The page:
Nakao, Keiko and Judith Treas. 1994. “Updating Occupational Prestige and Socioeconomic Scores: How the New Measures Measure up,” Sociological Methodology, 24:1-72.
National Opinion Research Center, 2016. General Social Surveys, 1972-2014: Cumulative Codebook. Available online here.
Schaefer, Richard T. 2022. Sociology: A Brief Introduction (14e). NY McGraw Hill, pp. 182-183.
Treiman, Donald J. 1977. Occupational Prestige in Comparative Perspective. New York: Academic Press.
Opinion trends about the war in Afghanistan appeared in one of our previous posts from 2019. Since America and its allies have pulled out of Afghanistan, the data are worthy of another look. The previous post showed that civilians lost their support of the war as far back as 2010 but cadets continued their support going into 2019. So, what has changed?
Our newest data includes surveys from 2017 and 2021. It still shows that cadets (ROTC and academy) are much more supportive of the war in Afghanistan than their civilian peers. They were asked how supportive they are of, “Allowing the U.S. military to conduct further military action in Afghanistan.” Fifty-eight percent of cadets but only 46% of civilians said they ‘strongly’ or ‘somewhat’ favor the war.
The intersection of military status and political party may help us to see how much of these opinions derive from the military affiliation or political values. Do political values drive people’s opinions about this war or does military status trump political positions? To answer this question, we looked at the intersection of military status (cadet or civilian) and political affiliation (Democrat, Republican, or Other).
It appears that identifying as a Republican is strongly associated with support for the war, regardless of military status. In fact, support for the war among civilian Republicans is a bit higher than their military counterparts but not by much (73% compared to 70%). Support among students identifying as Democrats drops significantly, especially among civilian Democrats. In this case, being associated with the military has a strong impact on favoring the war with 46% of Democratic cadets but only 33% of Democratic civilians favoring the war. A similar pattern emerges among people who claim neither Democrat nor Republican status although only minorities of both groups reporting support for it.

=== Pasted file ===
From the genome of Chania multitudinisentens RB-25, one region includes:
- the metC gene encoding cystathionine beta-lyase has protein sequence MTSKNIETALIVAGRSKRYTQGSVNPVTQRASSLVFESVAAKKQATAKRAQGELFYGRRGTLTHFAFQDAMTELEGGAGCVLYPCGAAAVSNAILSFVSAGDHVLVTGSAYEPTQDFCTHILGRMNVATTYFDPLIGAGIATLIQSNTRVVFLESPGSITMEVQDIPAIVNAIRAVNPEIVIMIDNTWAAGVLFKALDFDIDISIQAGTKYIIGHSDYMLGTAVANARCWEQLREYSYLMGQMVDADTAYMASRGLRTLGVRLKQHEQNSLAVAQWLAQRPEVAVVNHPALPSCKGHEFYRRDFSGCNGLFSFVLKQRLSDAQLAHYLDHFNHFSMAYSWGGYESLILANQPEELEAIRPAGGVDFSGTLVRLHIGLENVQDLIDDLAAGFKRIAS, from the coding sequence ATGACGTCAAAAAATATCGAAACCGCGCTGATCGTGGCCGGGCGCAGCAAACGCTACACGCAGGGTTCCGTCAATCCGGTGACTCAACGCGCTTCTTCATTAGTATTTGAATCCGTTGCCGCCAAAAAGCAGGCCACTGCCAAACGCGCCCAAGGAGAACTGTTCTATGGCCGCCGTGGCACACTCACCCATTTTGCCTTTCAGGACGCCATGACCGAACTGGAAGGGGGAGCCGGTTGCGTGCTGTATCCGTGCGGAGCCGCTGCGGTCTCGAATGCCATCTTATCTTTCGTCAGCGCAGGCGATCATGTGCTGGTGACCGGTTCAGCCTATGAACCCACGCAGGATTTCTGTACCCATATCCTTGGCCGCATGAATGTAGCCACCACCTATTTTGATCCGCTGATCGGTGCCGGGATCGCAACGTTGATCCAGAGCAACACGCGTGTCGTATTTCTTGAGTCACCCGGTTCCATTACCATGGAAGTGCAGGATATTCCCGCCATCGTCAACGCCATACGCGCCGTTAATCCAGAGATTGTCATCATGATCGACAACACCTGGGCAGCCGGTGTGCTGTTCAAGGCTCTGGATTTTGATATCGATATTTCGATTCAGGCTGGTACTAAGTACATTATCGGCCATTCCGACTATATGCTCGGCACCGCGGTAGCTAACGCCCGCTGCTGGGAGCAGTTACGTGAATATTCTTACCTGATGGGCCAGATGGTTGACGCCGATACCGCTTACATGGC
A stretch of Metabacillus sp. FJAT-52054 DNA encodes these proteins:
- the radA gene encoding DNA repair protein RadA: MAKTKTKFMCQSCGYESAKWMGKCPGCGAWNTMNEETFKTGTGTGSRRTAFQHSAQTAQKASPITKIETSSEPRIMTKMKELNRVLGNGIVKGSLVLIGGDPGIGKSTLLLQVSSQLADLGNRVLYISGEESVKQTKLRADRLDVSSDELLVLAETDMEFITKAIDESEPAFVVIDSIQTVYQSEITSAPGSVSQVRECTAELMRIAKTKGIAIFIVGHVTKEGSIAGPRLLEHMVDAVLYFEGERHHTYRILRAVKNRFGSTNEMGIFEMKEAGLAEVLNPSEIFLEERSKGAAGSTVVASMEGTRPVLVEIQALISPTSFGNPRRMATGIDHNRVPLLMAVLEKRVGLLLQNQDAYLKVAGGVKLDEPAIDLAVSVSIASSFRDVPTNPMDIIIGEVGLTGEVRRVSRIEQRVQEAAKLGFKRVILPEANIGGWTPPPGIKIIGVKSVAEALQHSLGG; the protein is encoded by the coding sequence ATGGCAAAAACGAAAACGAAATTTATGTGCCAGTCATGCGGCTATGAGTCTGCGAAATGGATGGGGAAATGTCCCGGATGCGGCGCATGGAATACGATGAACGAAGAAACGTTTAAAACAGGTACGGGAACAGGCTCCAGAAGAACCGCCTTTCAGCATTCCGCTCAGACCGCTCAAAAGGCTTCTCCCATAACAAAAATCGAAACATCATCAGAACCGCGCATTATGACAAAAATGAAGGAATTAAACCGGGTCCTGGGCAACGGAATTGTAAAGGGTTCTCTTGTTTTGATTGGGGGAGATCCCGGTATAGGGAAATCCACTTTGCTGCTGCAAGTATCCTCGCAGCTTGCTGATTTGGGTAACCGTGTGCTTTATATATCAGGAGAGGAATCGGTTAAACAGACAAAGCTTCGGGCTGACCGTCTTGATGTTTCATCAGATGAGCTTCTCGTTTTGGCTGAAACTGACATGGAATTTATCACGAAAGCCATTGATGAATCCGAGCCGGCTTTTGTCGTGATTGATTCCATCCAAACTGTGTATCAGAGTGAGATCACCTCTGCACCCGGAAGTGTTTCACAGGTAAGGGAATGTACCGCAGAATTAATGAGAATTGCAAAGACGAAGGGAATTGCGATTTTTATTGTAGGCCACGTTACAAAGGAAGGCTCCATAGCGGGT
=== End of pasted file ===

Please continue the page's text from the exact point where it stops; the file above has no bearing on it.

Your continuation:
These findings reflect the current rhetoric on the war as President Joe Biden, a civilian Democrat, defending his decision to pull out of Afghanistan while Republicans deride his choice. Both groups appear to be influenced by the value systems associated with their status in society. It also appears that being associated with the military influences individuals beliefs, at least among Democrats and those with other political affiliations.
“…ask what you can do for your country.” So said John F. Kennedy is his Presidential Inauguration speech just over 60 years ago on January 20, 1961. Kennedy may have been inspired by and building on William James’s 1910 essay “The Moral Equivalent of War.” Ultimately, JFK created the Peace Corps with Presidential Executive Order 10924. President Johnson followed with the Volunteers in Service to America (VISTA) program—the domestic Peace Corps. Military sociologists have promoted national service as well. Morris Janowitz argued in his 1983 book The Reconstruction of Patriotism: Education for Civic Consciousness (University of Chicago Press) that patriotism had been hijacked by xenophobes and militarism and civic obligations through service needed a comeback. Later that decade, Charles C. Moskos, in his book A Call to Civic Service: National Service for Country and Community (Free Press, 1988) had a vision for community engagement through active citizenship obligations. George H.W. Bush signed into law the National and Community Service Act in 1990. President Clinton moved forward with the Corporation for National and Community Service which still exists today. George W. Bush created the Freedom Corps in 2002. Stanley McCrystal, a retired Army General has consistently appealed for national service laying out his points in a 2017 Time.com article titled “Every American Should Serve For One Year”. President Biden has yet to appoint a CEO to the Corporation for National and Community Service.